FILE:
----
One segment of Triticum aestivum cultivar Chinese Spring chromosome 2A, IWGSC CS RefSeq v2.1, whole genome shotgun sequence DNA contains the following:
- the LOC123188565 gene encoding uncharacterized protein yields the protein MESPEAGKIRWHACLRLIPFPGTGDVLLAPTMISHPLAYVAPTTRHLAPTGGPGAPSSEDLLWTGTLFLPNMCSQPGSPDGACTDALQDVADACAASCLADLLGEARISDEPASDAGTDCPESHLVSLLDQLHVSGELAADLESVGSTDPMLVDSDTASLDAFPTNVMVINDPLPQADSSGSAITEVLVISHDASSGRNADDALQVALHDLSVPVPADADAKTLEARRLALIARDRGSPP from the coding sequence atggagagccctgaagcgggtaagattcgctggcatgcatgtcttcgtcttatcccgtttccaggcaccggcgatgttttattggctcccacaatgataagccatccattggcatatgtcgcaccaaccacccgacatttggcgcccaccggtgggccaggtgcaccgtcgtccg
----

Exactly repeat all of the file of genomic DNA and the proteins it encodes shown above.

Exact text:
One segment of Triticum aestivum cultivar Chinese Spring chromosome 2A, IWGSC CS RefSeq v2.1, whole genome shotgun sequence DNA contains the following:
- the LOC123188565 gene encoding uncharacterized protein yields the protein MESPEAGKIRWHACLRLIPFPGTGDVLLAPTMISHPLAYVAPTTRHLAPTGGPGAPSSEDLLWTGTLFLPNMCSQPGSPDGACTDALQDVADACAASCLADLLGEARISDEPASDAGTDCPESHLVSLLDQLHVSGELAADLESVGSTDPMLVDSDTASLDAFPTNVMVINDPLPQADSSGSAITEVLVISHDASSGRNADDALQVALHDLSVPVPADADAKTLEARRLALIARDRGSPP from the coding sequence atggagagccctgaagcgggtaagattcgctggcatgcatgtcttcgtcttatcccgtttccaggcaccggcgatgttttattggctcccacaatgataagccatccattggcatatgtcgcaccaaccacccgacatttggcgcccaccggtgggccaggtgcaccgtcgtccg